To cut to the chase: the Garmin Instinct, the fitness watch I wear, is on sale on Amazon at $100 off list price right now. And the Garmin Vivoactive 3, the fitness watch my partner wears, is on sale on Amazon $130 off list price right now.
Garmin Instinct vs. Garmin Vivoactive 3
Both of these watches perform the same basic functions of monitoring your heart rate, steps, activity levels, workout times, and tracking of your walking, running, or bike riding routes. Both watches can be used for navigation. And both watches will let you see phone notifications, if you want that (I find it annoying to get phone notifications on my watch so I’ve disabled them). The real differences in these watches is found in the form factor.
Garmin advertises the Instinct as a “rugged outdoor watch.” To that end the watch doesn’t have the slick appearance of a smart watch and doesn’t have a touch screen. All changes to the watch are made by using the five buttons on the sides of the watch. They’re not the most intuitive controls so you’ll find yourself clicking a lot at first.
The lack of a color screen or touch screen on the Garmin Instinct probably contributes to the long battery life. I only have to charge mine every two or three weeks. The other advantage to using buttons instead of a touchscreen is that you can actually control the watch when your hands are sweaty. One other feature I find handy in the fall is that it displays sunrise and sunset times
The Garmin Vivoactive 3 has a more modern smartwatch look compared to the Instinct. The Vivoactive 3 uses a touchscreen for nearly all input except power on/off. The watch’s touchscreen can be customized with different colors and display styles.
What really distinguishes the Vivoactive 3 from the Instinct is it’s app compatibility. The Vivoactive 3 supports of the use Garmin Pay (Garmin’s contactless payment system) and Connect IQ which lets the watch integrate many of the favorite apps you use on your phone.
How to Use a Fitness Watch
According to my Garmin Instinct and Strava I have recorded 280 workouts this year (5.95 a week). Until late June I was going along just fine using the watch to record time and distance of my rides, runs, and some skiing activities. I’d occasionally glance at the heart rate data, but I didn’t pay too much attention to it. That changed after I rode 202 miles in a day with Fast Freddie Rodriguez.
What I learned from Freddie was that heart rate-based training is much more effective in the long-run than training based on perceived effort. Training in zones 2 and 3 of heart rate is more effective for fat-burning and building endurance than spending lots of time in heart rate zones 4 and 5.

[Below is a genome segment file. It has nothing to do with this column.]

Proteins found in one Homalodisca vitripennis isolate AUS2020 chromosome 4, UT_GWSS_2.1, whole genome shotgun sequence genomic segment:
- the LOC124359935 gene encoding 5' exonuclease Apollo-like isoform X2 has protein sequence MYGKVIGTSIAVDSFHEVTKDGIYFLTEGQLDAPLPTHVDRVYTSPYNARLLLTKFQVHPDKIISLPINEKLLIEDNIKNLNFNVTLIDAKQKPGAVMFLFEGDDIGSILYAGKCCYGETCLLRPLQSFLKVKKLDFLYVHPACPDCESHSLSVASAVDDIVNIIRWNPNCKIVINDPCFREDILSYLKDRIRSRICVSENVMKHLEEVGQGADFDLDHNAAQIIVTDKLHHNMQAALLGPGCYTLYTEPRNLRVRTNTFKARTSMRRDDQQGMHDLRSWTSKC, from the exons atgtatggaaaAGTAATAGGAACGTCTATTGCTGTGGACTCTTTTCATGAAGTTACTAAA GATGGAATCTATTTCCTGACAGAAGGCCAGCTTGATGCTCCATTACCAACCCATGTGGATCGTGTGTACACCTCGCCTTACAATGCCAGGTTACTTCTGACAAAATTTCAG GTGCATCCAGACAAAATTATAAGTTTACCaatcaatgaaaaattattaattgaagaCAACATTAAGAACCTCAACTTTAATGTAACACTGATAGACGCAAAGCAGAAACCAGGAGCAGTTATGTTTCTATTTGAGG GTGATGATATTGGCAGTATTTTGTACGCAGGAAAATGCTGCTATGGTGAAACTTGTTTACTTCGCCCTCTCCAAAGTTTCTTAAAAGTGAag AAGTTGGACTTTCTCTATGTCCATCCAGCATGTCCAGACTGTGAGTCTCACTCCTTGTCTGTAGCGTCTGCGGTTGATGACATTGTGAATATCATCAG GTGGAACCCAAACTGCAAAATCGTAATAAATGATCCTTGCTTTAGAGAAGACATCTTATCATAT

Heart rate zones 2 and 3 roughly equate to 60-80% of maximum heart rate for your age and current fitness level. A very basic guideline for max heart rate is 220 minus your age, in my case that’s 179 (yes, I’m 41). Of course, there are lots of variables to determining your heart rate zones. If you’re a cyclist, GCN has a good video about to do that. If you’re a runner, GTN has a video for you.
What I’ve learned and experienced since my conversation with Freddie back in late June is that by spending more time training in zones 2 and 3 I’ve lost more weight and actually improved my times on the days that I do go hard. The weight loss is a result of longer rides in zones 2 and 3 burning more fat as opposed to just burning off the “top layer” of carbs which is what happens when putting out hard efforts in zones 4 and 5.
This summer had conversations with other competitive endurance athletes including my brother (sub 3 hour marathoner) and a friend who was one of the top 50 female finishers at the New York Marathon about my conversation with Freddie. Both confirmed that yes, more time in lower heart rate zones is a very effective training method. Why it took me 40 years to learn that, I don’t know.
The point of this is if you get a fitness watch like a Garmin Instinct, Vivoactive, or any other model, pay attention to your heart rate as much or more than your time, distance, and perceived effort.
Disclaimer: I’m not a scientist, dietitian, or professional trainer. I’m just a middle aged guy trying to stay fit enough not to get dropped on every climb on my local bike scene so take the above with a grain of salt. Consult a physician or certified fitness professional before embarking on any new fitness regimes.